It was a cold start to the morning, but at least it wasn’t raining. I can confess to slight disappointment – I was hoping that it would rain for ten minutes so I could wear my purple poncho – the waterproof version – bought especially for the trip, and up to now unworn. I nearly wore it anyway, to keep me warm.
Beware, though. You may think Burma is hot, but this is their winter, and although the sun is hot and daytime temperatures are around 30 degrees, the nights are cool. So if the sun isn’t around – particularly when you’re skimming over a lake at what felt like about 40 miles per hour (and probably wasn’t ) it can feel quite cold.
I was looking forward to seeing the leg-rowers that I had seen in the guide books – lines of men standing up and propelling the boat forward. Sadly, that is only at the festival time, when they take four buddhas in a special boat to all the villages. However, the fishermen also use leg oars to propel themselves, and it’s quite a sight. They bang the surface of the water with a bamboo stick to drive the fish into their nets, and, like most of the jobs undertaken by the working people in Myanmar, it looks like very hard work.
We were en route to the floating markets – but sadly, these markets no longer float. Since the tourist industry struck, they have moved the market onto a specially formed piece of land. It makes it much easier for the people to sell their goods, of course, and there were one or two still sailing around in their little canoes. The market was colourful and vibrant, and it’s quite a sight to see the piles and piles of dried chillies. I also saw them making tofu – something that I have resolutely refused to eat because I imagined it tasted like soap. I had no idea that it’s made from chick peas (which I love).
The highlight of the day for me was a visit to a silk weaving company. Not because of the silk alone, but because they make cloth from the stems of the lotus plant. They cut through the stem and extract the fibres, rolling them together to make a strong thread.
Every bit of it is done manually, and then they weave (using leg power – not a power point in sight) the fabric. The result is quite a stiff piece of cloth, which they then boil for some time until it becomes soft. The result is a beautiful (and expensive) cloth.
I bought some (of course) which is a mixture of the softest silk and then strands of the lotus cloth. It is so beautiful that I just want to touch it all the time. At $90 per metre, it needs to be pretty special, I suppose – but I am fortunate to have a good friend who is also a dress designer, and she has made me some wonderful clothes in the past, so I can’t wait to see what she does with this.
We also visited a silver jewellery manufacturer, and once again, everything was at such an incredibly basic level and yet they produced some beautiful items (and yes – I did buy something!). The stone containing the silver is ground down and then heated over a little pot to separate out the various metals. My understanding of what she said suggested that they are left with copper and silver, and this goes into some chemical (I didn’t catch what it was, but some chemistry expert out there might tell me) and the silver solidified at the bottom. And then they start to work on it, all with hand tools. It was wonderful to watch the family all working together in this way.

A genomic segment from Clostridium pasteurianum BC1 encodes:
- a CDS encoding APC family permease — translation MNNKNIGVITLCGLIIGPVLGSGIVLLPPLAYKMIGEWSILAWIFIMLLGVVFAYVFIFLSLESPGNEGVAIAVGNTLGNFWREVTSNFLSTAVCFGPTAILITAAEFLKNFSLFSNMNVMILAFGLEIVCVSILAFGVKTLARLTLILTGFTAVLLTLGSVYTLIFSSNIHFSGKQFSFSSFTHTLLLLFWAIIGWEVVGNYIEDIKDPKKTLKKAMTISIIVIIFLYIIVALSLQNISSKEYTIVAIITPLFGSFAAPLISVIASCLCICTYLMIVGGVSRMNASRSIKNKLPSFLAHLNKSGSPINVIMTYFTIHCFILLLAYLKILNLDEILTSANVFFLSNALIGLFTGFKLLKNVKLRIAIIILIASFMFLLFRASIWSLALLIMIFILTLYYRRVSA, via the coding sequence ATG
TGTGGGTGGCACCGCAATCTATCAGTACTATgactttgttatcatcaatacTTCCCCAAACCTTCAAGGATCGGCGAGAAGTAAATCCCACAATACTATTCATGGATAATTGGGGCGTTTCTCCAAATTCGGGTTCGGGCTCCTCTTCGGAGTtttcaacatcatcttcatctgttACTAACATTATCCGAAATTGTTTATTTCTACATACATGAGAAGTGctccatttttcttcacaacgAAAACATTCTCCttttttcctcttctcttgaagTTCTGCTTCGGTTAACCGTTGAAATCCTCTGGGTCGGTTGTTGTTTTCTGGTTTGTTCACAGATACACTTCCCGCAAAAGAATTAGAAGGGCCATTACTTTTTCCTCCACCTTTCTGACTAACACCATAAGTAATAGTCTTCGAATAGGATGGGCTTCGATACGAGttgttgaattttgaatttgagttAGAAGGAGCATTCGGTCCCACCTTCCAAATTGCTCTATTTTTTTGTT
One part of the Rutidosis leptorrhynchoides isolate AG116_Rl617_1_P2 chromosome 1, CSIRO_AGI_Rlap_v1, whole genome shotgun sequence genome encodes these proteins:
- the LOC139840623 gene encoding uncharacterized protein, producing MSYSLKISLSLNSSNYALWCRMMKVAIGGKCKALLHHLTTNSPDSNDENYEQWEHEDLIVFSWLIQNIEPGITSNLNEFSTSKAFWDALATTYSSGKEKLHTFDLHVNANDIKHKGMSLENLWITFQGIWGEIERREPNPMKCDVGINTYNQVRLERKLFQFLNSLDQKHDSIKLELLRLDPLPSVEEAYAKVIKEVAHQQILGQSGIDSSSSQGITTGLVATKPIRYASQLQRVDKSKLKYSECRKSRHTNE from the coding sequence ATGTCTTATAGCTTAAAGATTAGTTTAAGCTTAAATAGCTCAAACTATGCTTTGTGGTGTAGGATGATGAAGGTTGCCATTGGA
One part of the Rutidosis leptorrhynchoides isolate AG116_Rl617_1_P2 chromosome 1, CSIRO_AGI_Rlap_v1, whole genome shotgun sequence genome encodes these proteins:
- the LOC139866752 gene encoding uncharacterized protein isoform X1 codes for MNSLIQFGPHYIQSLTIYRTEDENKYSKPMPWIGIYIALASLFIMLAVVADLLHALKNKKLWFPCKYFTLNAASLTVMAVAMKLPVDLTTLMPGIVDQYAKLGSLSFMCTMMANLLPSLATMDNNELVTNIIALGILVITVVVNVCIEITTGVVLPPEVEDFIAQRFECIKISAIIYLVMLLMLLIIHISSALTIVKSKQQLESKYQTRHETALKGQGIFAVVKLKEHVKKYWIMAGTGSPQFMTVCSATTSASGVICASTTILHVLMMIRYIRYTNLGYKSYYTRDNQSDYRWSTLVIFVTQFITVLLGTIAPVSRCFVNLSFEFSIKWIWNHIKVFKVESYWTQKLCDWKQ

As we travelled back through the rivers that run from the main lake, we could see the houses that lined the banks, most of which are only accessible by water. The larger houses tend to accommodate three generations, and the bathrooms are in the smaller, separate building – emptying straight into the lake several metres below. I was rather glad that nobody was actually using one as we passed.
The area around the lake is beautiful, and there are several original tribes that live either on the lake or in the foothills. We met a few in their colourful costumes. They love having their pictures taken!
Sadly, deforestation has become a problem, and the government has said that no more teak can be exported. But it is too late in some areas, and during the monsoon season mud is swept down into the lake. The combination of losing their livelihood through teak and the change in their environment has led to many changes in the lake region.
We even met one of the long necked ladies, and two young girls who have started to have their necks stretched. I just can’t imagine what happens when (if) they take the rings off. The bottom portion does fold up, though, to give them a little bit of relaxation while they sleep.
After a delicious lunch in a local restaurant – far more food than I could eat – our last port of call before heading back through the floating gardens which line the individual rivers and canal areas, was to an area not unlike Bagan – with hundreds, if not thousands, of individual stupas.
The difference with these stupas is that most of them are seriously damaged, bombed by the British during World War Two because the Japanese were hiding amongst them.
Although I didn’t make it to the jungle region, where I believe my dad spent the largest part of the war, it seemed fitting that we ended up in an area in which he may well have fought as the British drove the Japanese back from the border with India until they finally surrendered.
And that was it. The next day I was up early (again) en route to Yangon and onward to Thailand for an overnight in Bangkok before flying on to London.
It was an amazing trip. The fact that we were so far off the tourist track for so much of the time, visiting the villages and seeing how the people really lived was the highlight for me, and I wouldn’t hesitate to take a similar trip… in fact, I’m already planning.